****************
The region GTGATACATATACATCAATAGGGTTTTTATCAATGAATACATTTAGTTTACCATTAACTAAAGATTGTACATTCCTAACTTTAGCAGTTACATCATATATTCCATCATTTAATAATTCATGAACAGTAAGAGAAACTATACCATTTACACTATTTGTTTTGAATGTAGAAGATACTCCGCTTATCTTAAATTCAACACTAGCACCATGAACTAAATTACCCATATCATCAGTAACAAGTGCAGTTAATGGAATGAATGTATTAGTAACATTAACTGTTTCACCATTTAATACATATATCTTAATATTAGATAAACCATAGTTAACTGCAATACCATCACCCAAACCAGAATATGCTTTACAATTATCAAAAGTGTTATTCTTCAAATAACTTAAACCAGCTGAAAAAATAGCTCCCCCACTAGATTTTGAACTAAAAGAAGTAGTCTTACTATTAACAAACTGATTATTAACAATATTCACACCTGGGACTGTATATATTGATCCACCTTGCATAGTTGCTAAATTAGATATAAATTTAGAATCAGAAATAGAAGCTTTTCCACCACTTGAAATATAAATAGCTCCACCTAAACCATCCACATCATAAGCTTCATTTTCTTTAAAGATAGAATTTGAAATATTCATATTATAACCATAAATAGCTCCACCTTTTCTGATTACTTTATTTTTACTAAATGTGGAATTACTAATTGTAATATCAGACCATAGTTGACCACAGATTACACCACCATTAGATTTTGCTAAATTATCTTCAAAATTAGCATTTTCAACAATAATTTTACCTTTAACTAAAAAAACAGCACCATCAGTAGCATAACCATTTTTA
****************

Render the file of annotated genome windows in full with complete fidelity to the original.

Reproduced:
The region GTGATACATATACATCAATAGGGTTTTTATCAATGAATACATTTAGTTTACCATTAACTAAAGATTGTACATTCCTAACTTTAGCAGTTACATCATATATTCCATCATTTAATAATTCATGAACAGTAAGAGAAACTATACCATTTACACTATTTGTTTTGAATGTAGAAGATACTCCGCTTATCTTAAATTCAACACTAGCACCATGAACTAAATTACCCATATCATCAGTAACAAGTGCAGTTAATGGAATGAATGTATTAGTAACATTAACTGTTTCACCATTTAATACATATATCTTAATATTAGATAAACCATAGTTAACTGCAATACCATCACCCAAACCAGAATATGCTTTACAATTATCAAAAGTGTTATTCTTCAAATAACTTAAACCAGCTGAAAAAATAGCTCCCCCACTAGATTTTGAACTAAAAGAAGTAGTCTTACTATTAACAAACTGATTATTAACAATATTCACACCTGGGACTGTATATATTGATCCACCTTGCATAGTTGCTAAATTAGATATAAATTTAGAATCAGAAATAGAAGCTTTTCCACCACTTGAAATATAAATAGCTCCACCTAAACCATCCACATCATAAGCTTCATTTTCTTTAAAGATAGAATTTGAAATATTCATATTATAACCATAAATAGCTCCACCTTTTCTGATTACTTTATTTTTACTAAATGTGGAATTACTAATTGTAATATCAGACCATAGTTGACCACAGATTACACCACCATTAGATTTTGCTAAATTATCTTCAAAATTAGCATTTTCAACAATAATTTTACCTTTAACTAAAAAAACAGCACCATCAGTAGCATAACCATTTTTA